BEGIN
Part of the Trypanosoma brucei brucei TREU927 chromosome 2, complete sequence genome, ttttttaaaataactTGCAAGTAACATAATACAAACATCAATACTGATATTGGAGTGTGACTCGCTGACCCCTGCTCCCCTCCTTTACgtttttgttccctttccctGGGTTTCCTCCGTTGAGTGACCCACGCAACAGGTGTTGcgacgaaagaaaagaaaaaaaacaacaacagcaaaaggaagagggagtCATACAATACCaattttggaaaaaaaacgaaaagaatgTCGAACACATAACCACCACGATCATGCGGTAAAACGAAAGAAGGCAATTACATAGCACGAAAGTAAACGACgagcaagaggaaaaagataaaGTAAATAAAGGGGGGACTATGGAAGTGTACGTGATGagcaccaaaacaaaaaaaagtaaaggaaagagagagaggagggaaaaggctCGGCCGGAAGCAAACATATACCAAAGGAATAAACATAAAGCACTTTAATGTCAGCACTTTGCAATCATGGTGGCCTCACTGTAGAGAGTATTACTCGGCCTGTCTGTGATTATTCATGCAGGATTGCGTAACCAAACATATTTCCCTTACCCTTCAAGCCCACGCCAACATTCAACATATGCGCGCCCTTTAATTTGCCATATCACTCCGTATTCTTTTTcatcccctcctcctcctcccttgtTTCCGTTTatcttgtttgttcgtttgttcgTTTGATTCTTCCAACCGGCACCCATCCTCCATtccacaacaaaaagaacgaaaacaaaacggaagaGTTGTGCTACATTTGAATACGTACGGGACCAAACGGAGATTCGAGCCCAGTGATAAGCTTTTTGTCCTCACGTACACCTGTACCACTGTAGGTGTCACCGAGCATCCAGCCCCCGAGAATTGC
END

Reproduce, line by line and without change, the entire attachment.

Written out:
Part of the Trypanosoma brucei brucei TREU927 chromosome 2, complete sequence genome, ttttttaaaataactTGCAAGTAACATAATACAAACATCAATACTGATATTGGAGTGTGACTCGCTGACCCCTGCTCCCCTCCTTTACgtttttgttccctttccctGGGTTTCCTCCGTTGAGTGACCCACGCAACAGGTGTTGcgacgaaagaaaagaaaaaaaacaacaacagcaaaaggaagagggagtCATACAATACCaattttggaaaaaaaacgaaaagaatgTCGAACACATAACCACCACGATCATGCGGTAAAACGAAAGAAGGCAATTACATAGCACGAAAGTAAACGACgagcaagaggaaaaagataaaGTAAATAAAGGGGGGACTATGGAAGTGTACGTGATGagcaccaaaacaaaaaaaagtaaaggaaagagagagaggagggaaaaggctCGGCCGGAAGCAAACATATACCAAAGGAATAAACATAAAGCACTTTAATGTCAGCACTTTGCAATCATGGTGGCCTCACTGTAGAGAGTATTACTCGGCCTGTCTGTGATTATTCATGCAGGATTGCGTAACCAAACATATTTCCCTTACCCTTCAAGCCCACGCCAACATTCAACATATGCGCGCCCTTTAATTTGCCATATCACTCCGTATTCTTTTTcatcccctcctcctcctcccttgtTTCCGTTTatcttgtttgttcgtttgttcgTTTGATTCTTCCAACCGGCACCCATCCTCCATtccacaacaaaaagaacgaaaacaaaacggaagaGTTGTGCTACATTTGAATACGTACGGGACCAAACGGAGATTCGAGCCCAGTGATAAGCTTTTTGTCCTCACGTACACCTGTACCACTGTAGGTGTCACCGAGCATCCAGCCCCCGAGAATTGC